# JE5: Hyperbolic balance laws with dispersive source terms¶

Contents

- JE5: Hyperbolic balance laws with dispersive source terms
- Linearization and hyperbolic balance laws with dispersive sources
- The Dispersive Euler Equations
- Exact solution for initial step function perturbation
- A note on solving dispersive Euler equations with Lucee
- Problem 1: Case \(\omega_c = 10\)
- Problem 2: Case \(\omega_c = 100\)
- Problem 3: Sod-shock problem
- Conclusions

While solving the two-fluid Riemann problems small oscillations are observed in the solution. On first sight it might be thought that these oscillations are numerical and do not reflect a correct solution to the ideal two-fluid equation system. In this note I show that such solutions can (and do) occur when certain types of source terms are present and the homogeneous system is hyperbolic.

## Linearization and hyperbolic balance laws with dispersive sources¶

Linearizing a hyperbolic balance law can lead to important insights into the structure of solutions, although linearization can not reveal the rich non-linear phenomena (shocks, rarefactions and contact discontinuities) that are described by these equations. We start from the non-conservative form of the equations

where \(\mathbf{v}\) are the primitive variables, \(\mathbf{A}_p\) is a Jacobian matrix and \(\mathbf{s}_p\) are source terms. Linearize about a uniform equilibrium \(\mathbf{v}_0\) to write \(\mathbf{v} = \mathbf{v}_0 + \mathbf{v}_1\), where \(\mathbf{v}_1\) is a small perturbation. Using a Taylor series expansion to first-order to write \(\mathbf{s}_p(\mathbf{v}) = \mathbf{s}_p(\mathbf{v}_0) + \left( {\partial \mathbf{s}_p}/{\partial \mathbf{v}} \right)_{\mathbf{v}_0} \mathbf{v}_1\) and \(\mathbf{A}_p(\mathbf{v}) = \mathbf{A}_p(\mathbf{v}_0) + \left( {\partial \mathbf{A}_p}/{\partial \mathbf{v}} \right)_{\mathbf{v}_0} \mathbf{v}_1\) and letting \(\mathbf{M}_p \equiv {\partial \mathbf{s}_p}/{\partial \mathbf{v}}\), the linear form of the non-conservative equation becomes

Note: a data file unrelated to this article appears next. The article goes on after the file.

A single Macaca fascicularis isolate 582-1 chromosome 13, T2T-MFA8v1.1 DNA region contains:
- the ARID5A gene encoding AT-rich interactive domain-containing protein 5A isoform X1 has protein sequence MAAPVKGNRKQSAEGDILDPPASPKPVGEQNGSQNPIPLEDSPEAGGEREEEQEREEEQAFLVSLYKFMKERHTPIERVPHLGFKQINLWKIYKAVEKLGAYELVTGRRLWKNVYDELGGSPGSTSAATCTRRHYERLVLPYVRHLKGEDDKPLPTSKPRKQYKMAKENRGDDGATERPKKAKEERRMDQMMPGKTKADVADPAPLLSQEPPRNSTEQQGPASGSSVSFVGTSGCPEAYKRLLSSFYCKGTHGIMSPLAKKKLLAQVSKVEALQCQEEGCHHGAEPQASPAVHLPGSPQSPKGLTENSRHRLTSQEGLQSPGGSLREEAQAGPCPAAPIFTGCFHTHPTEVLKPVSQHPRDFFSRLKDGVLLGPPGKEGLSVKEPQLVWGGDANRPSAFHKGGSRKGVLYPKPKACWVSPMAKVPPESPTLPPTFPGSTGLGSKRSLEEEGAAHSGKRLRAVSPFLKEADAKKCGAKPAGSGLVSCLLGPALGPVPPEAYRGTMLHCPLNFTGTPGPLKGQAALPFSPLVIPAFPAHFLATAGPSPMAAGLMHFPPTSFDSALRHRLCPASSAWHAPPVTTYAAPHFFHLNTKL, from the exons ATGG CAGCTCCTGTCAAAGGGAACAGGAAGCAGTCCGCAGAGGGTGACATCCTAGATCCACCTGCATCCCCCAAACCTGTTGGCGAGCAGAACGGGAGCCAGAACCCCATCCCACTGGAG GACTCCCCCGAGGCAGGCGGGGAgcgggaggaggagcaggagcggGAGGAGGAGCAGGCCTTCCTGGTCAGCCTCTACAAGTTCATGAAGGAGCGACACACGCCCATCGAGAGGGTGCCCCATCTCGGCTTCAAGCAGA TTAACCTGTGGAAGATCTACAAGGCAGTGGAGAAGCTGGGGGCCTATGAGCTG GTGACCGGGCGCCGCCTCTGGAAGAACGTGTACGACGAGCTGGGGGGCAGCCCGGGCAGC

To understand the mathematical structure of the linear equation a Fourier representation of the solution is assumed and each mode is represented as \(\mathbf{v}_1 = \mathbf{\hat{v}}_1 e^{i\omega t} e^{i k x}\), where \(\omega\) is the frequency and \(k\) is the wavenumber. Using this we obtain

where \(\mathbf{I}\) is a unit matrix. For non-trivial solutions
the determinant of the matrix in the square brackets must
vanish. Another way to state this condition is that the frequency and
wavenumbers must be related by the *dispersion relations*
\(\omega = \omega(k)\) which are the eigenvalues of the matrix
\(-k\mathbf{A}_p(\mathbf{v}_0) -
i\mathbf{M}_p(\mathbf{v}_0)\). Thus if
\(\lambda^p(k,\mathbf{v}_0)\) is the \(p^{\textrm{th}}\)
eigenvalue of this matrix then the \(p^{\textrm{th}}\) branch of
the dispersion relation is \(\omega = \lambda^p(k,\mathbf{v}_0)\).

If the dispersion relation is purely real then the equation system
will support non-decaying waves. Further, if the dispersion relation
is *linear*, then a wave packet will propagate without distortion. If,
however, if the dispersion relation is non-linear (but still real),
the wave packet will suffer dispersion, i.e. waves with different
wave-numbers will propagate with different group and phase speeds.

For the simple case of vanishing sources (\(\mathbf{s}_p=0\)) the dispersion relation reduces to \(\omega = \lambda^p k\), where \(\lambda^p\) are the eigenvalues of the Jacobian matrix \(\mathbf{A}_p\). As the homogeneous equation is assumed to be hyperbolic the eigenvalues are all real, indicating that for the homogeneous case waves will propagate without dispersion or decay.

This simple analysis indicates that the linear solution will depend on
the nature of the eigenvalues of the source Jacobian matrix
\(\mathbf{M}_p\). In case the eigenvalues of this matrix are
*purely imaginary*, the dispersion relation will be real but waves
will suffer dispersion as they propagate in the background uniform
equilibrium. In this case the system of equations is called
*hyperbolic balance laws with dispersive source terms*. (This is my
own terminology and I have not seen such equations discussed in the
literature).

## The Dispersive Euler Equations¶

Several simple hyperbolic balance laws with dispersive source terms can
be constructed. However, a particularly useful system that has
properties similar to the ideal two-fluid equations is the following
*dispersive Euler* system

where \(\mathbf{b}(\mathbf{x})\) is a time-independent vector field and \(\lambda\) is a constant.